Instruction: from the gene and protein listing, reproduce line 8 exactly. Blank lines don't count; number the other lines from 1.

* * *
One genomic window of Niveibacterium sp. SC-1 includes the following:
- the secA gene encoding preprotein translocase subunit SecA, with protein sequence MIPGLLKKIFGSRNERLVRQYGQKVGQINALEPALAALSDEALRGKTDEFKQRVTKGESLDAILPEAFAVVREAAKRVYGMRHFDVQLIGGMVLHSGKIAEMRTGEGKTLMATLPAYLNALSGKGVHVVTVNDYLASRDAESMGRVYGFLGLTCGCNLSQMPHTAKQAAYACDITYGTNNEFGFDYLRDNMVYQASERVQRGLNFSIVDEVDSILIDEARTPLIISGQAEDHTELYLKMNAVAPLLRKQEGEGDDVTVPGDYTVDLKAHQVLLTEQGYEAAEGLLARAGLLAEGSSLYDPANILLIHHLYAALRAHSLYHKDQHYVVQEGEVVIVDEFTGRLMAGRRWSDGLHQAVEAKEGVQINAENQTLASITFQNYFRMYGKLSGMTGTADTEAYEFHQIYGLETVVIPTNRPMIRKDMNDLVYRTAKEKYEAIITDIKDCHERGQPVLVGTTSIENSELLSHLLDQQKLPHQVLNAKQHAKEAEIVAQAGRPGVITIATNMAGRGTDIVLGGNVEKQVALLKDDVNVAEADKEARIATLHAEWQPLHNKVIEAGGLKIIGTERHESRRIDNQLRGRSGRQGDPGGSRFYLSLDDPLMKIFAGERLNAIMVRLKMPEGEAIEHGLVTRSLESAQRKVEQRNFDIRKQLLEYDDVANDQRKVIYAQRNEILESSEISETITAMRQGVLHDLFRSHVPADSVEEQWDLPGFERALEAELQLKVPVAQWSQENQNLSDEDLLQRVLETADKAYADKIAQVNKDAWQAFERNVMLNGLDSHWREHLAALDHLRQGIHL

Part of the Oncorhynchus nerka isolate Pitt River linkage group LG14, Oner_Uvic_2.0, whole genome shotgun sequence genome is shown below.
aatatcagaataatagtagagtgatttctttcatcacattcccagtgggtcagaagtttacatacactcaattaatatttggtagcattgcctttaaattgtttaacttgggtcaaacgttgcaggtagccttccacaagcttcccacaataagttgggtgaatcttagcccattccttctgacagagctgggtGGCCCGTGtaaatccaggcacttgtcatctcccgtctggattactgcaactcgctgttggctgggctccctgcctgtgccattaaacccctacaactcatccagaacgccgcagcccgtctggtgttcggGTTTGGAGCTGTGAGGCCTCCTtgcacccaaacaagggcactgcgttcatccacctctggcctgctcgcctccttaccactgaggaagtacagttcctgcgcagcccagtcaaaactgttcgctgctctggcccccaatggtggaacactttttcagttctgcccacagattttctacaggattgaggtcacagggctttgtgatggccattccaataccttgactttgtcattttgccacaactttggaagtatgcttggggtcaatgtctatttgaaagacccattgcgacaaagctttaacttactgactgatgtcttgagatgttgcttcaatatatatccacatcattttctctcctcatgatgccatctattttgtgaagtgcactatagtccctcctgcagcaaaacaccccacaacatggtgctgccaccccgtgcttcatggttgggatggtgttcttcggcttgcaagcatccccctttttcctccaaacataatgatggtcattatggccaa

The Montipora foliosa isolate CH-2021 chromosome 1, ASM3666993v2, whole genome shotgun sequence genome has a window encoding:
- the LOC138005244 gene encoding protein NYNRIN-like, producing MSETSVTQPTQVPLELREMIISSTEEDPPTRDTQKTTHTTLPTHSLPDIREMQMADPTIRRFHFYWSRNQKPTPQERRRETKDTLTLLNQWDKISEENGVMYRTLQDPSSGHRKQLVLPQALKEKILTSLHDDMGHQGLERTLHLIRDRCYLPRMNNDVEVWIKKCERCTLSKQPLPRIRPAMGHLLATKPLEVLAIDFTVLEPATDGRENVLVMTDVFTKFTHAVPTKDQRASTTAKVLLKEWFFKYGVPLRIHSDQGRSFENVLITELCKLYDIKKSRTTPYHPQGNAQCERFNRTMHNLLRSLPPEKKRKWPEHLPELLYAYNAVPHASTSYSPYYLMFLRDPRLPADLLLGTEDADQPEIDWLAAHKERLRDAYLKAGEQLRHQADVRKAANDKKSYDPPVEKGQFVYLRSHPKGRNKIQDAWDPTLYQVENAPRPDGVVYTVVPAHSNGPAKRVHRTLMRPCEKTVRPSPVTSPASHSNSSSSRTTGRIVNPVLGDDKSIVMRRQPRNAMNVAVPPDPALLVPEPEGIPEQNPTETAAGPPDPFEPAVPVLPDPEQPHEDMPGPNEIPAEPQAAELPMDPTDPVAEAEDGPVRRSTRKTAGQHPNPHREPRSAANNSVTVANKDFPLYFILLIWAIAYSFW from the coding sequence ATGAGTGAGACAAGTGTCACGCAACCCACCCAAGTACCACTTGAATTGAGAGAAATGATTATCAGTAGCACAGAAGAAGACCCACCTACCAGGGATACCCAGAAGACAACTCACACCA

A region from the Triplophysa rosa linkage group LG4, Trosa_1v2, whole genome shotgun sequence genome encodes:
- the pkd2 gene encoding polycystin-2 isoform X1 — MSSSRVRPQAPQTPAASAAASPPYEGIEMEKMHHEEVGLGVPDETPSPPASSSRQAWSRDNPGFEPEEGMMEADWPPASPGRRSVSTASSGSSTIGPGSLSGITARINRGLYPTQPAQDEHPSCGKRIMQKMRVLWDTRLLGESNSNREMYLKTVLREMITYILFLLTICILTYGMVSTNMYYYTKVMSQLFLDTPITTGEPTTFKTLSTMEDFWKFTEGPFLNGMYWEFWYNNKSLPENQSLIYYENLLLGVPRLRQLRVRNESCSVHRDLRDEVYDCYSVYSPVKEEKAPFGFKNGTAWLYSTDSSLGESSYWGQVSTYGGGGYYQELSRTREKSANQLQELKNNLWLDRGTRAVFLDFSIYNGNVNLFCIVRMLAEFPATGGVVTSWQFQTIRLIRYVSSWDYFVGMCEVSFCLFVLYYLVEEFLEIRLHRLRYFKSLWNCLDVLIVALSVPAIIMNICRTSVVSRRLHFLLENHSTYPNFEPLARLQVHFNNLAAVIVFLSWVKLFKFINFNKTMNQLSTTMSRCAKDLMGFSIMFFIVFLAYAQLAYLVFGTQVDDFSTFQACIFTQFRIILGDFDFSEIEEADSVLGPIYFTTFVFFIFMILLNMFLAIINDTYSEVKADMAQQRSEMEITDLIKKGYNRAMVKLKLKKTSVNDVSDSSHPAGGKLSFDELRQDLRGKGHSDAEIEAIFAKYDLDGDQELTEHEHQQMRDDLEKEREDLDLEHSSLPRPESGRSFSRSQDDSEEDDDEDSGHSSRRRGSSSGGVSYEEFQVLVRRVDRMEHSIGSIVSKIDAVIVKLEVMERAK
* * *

- the pkd2 gene encoding polycystin-2 isoform X1 — MSSSRVRPQAPQTPAASAAASPPYEGIEMEKMHHEEVGLGVPDETPSPPASSSRQAWSRDNPGFEPEEGMMEADWPPASPGRRSVSTASSGSSTIGPGSLSGITARINRGLYPTQPAQDEHPSCGKRIMQKMRVLWDTRLLGESNSNREMYLKTVLREMITYILFLLTICILTYGMVSTNMYYYTKVMSQLFLDTPITTGEPTTFKTLSTMEDFWKFTEGPFLNGMYWEFWYNNKSLPENQSLIYYENLLLGVPRLRQLRVRNESCSVHRDLRDEVYDCYSVYSPVKEEKAPFGFKNGTAWLYSTDSSLGESSYWGQVSTYGGGGYYQELSRTREKSANQLQELKNNLWLDRGTRAVFLDFSIYNGNVNLFCIVRMLAEFPATGGVVTSWQFQTIRLIRYVSSWDYFVGMCEVSFCLFVLYYLVEEFLEIRLHRLRYFKSLWNCLDVLIVALSVPAIIMNICRTSVVSRRLHFLLENHSTYPNFEPLARLQVHFNNLAAVIVFLSWVKLFKFINFNKTMNQLSTTMSRCAKDLMGFSIMFFIVFLAYAQLAYLVFGTQVDDFSTFQACIFTQFRIILGDFDFSEIEEADSVLGPIYFTTFVFFIFMILLNMFLAIINDTYSEVKADMAQQRSEMEITDLIKKGYNRAMVKLKLKKTSVNDVSDSSHPAGGKLSFDELRQDLRGKGHSDAEIEAIFAKYDLDGDQELTEHEHQQMRDDLEKEREDLDLEHSSLPRPESGRSFSRSQDDSEEDDDEDSGHSSRRRGSSSGGVSYEEFQVLVRRVDRMEHSIGSIVSKIDAVIVKLEVMERAK